COVID-19 has been an impactful event for all industries, and the financial industry is among the most affected ones During a time of economic unrest in which thousands of people have found themselves without a job, getting a loan looks like an attractive option to many. However, this involves high risks for the lenders and storefront lenders specifically face additional challenges during a time of social distancing.
How COVID-19 Affected Storefront Lending
Storefront lenders have had to face unexpected challenges during the COVID-19 pandemic. Initially, lockdown measures forced lenders to close for an indefinite time. This led to many of them looking for alternatives such as virtual service options. However, the adoption of these systems takes time and investment, which not every business was able to do.
However, the financial crisis led to people with mortgage payments, pending student loans, and credit card debts to look for loans that would allow them to respond to these more immediate needs. Similarly, small businesses used loans to make ends meet. Lenders such as Storefront Lenders LLC faced these challenges like many others.
Another consideration was that of customers who already had debts with storefront lenders. A common doubt was if they would be able to pay their loans without going to a physical office, and lenders had to meet this need as well.
In addition, lenders had to make sure communication was clear with their customers during this time, which led them to adopt digital at a faster pace. Lastly, it is important to mention that some storefront lenders were better prepared for this, as they had already started to incorporate online options, which have been more in-demand during the past years. This is a trend that naturally grew during the pandemic.
Was Coronavirus a Boom or a Crush for Online Lending?
Online lenders faced additional challenges to those faced by storefront lenders. The fact that there was increased demand didn’t mean the number of loans approved increased immediately. On the contrary, it is well-known that many online borrowers have been rejected by banks, and they inherently comprise a higher risk.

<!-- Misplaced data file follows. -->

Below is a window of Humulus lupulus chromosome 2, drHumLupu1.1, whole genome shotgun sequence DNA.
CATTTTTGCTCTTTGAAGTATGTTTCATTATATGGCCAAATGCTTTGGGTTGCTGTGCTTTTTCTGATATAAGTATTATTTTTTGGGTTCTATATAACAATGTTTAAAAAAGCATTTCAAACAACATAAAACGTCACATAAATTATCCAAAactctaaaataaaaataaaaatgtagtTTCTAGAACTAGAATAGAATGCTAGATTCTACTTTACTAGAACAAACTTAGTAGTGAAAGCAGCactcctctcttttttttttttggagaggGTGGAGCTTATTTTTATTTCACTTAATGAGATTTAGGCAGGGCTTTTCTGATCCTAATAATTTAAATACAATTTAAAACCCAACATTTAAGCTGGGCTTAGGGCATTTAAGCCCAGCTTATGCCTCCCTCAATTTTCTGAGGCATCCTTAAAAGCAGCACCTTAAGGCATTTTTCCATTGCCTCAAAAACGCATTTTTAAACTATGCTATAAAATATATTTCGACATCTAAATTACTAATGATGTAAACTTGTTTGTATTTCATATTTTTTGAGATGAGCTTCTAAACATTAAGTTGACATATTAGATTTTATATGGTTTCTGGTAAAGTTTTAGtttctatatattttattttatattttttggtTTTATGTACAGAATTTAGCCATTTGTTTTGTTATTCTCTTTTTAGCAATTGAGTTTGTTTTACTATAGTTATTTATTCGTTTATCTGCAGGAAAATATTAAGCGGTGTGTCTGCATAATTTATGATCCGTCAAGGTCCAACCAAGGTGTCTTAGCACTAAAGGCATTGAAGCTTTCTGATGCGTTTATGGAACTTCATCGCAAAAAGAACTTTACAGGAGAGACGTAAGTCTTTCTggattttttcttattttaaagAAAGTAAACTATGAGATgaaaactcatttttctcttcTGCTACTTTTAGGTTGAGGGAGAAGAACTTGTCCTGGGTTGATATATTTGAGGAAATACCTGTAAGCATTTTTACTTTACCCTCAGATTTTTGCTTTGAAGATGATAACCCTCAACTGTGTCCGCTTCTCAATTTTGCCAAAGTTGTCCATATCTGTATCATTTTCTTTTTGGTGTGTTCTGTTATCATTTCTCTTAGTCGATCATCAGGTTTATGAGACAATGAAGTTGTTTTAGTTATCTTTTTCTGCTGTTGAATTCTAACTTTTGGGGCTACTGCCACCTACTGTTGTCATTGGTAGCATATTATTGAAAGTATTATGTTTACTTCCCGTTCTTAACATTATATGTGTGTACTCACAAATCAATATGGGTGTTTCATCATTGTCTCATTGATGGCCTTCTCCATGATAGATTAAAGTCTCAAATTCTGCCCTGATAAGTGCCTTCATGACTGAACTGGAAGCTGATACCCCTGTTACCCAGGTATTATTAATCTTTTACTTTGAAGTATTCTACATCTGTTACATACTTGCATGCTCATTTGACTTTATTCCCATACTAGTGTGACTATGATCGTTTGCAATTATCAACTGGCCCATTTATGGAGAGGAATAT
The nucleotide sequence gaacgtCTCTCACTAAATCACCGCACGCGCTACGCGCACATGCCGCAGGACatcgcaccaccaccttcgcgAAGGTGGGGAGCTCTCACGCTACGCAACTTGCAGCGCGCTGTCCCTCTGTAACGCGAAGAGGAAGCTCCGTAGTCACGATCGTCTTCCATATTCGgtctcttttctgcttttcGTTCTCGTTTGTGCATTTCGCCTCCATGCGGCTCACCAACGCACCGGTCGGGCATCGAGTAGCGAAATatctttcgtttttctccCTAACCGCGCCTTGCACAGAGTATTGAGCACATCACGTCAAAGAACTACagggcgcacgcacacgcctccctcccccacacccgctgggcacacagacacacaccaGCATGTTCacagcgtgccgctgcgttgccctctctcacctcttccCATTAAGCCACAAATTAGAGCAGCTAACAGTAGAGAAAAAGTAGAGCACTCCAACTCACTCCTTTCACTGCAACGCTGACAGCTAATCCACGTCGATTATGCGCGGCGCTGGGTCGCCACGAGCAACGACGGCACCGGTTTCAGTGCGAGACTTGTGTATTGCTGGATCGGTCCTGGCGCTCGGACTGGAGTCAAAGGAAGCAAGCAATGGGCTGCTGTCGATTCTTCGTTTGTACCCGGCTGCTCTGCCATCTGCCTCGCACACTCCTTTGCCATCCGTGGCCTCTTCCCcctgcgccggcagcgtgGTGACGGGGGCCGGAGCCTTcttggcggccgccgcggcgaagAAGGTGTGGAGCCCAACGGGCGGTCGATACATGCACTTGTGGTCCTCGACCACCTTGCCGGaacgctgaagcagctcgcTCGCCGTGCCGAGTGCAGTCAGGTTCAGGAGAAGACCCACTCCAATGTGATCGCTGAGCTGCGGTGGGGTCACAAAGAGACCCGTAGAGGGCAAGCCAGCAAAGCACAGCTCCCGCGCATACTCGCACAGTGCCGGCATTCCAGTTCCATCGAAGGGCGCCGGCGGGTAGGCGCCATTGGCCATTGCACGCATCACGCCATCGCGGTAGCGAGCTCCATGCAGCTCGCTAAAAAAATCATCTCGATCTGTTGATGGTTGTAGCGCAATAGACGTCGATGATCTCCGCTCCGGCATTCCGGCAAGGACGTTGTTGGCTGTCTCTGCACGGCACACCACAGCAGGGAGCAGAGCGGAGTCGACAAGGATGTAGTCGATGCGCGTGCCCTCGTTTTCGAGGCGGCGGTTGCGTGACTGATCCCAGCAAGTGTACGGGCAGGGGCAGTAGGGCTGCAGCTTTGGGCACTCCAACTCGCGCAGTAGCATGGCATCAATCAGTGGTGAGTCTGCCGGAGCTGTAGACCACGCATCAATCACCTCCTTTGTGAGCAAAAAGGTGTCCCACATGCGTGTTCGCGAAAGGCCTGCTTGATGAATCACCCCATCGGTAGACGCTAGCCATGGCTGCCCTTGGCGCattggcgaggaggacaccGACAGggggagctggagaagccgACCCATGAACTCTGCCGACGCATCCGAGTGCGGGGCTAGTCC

Nowadays, with people losing their jobs and not knowing when they would be back at it, online lenders have had to screen more closely any possible clients. This is because the risk is higher than ever for them in the setting of the economic crisis.
In fact, numerous lenders closed their doors for new clients as previous partnerships ended. This was the case even for internationally established companies, showing the global impact of COVID-19.
Furthermore, other lending companies have had to raise funds quickly as bad loans have put them at risk of bankruptcy.
Interestingly, there have been changes when comparing storefront vs online lenders in Latin America. Here, FinTech adoption has seen an increase of 72%, with digital loan platforms gaining popularity. Whether this trend will continue in the near future remains to be seen, but most experts believe changes during COVID-19 are likely to last.
Storefront Lenders’ Future in Terms of the Pandemic
The future of the lending business after the pandemic is difficult to predict. Different issues could affect how this part of the financial industry behaves in the near future.
One thing to consider is the stock market, which has largely fluctuated during 2020. People who might have been looking for a loan before the pandemic to invest in a new business might be deterred from doing so because of the uncertainty present across most industries.
In addition, many borrowers are only able to pay back their loans thanks to stimulus checks from the government. Furthermore, getting a fair assessment on whether a possible borrower has good credit or not becomes more difficult as predictions about their ability to pay are more unreliable.
Also, prior loans made to small businesses are at risk of falling in default, as even though it was a good loan when it was first made, there is no way to pay back the loan if the business ceases to exist.
Changes that could take place to account for these risks include adjustments to the amount of the loan-to-value. Also, there might be changes regarding the guarantees requested as well as insurance clauses.
Optimistic predictions are based on expectations of a rebound economy, in which retail sales would increase during the next year, allowing numerous businesses to get back on their feet. Furthermore, numerous businesses might be interested in getting a loan to invest in digital, which has proven to be the best way to communicate with customers across all industries.
Storefront lenders will also be likely to offer at the very least hybrid options, meaning an in-person and online model, which would allow them to reach more possible customers as well as current clients.
Only time will truly tell how lending businesses will be affected by the COVID-19 pandemic in the near and long-term future. Meanwhile, the recommendation is to observe and adapt to meet the new needs of customers.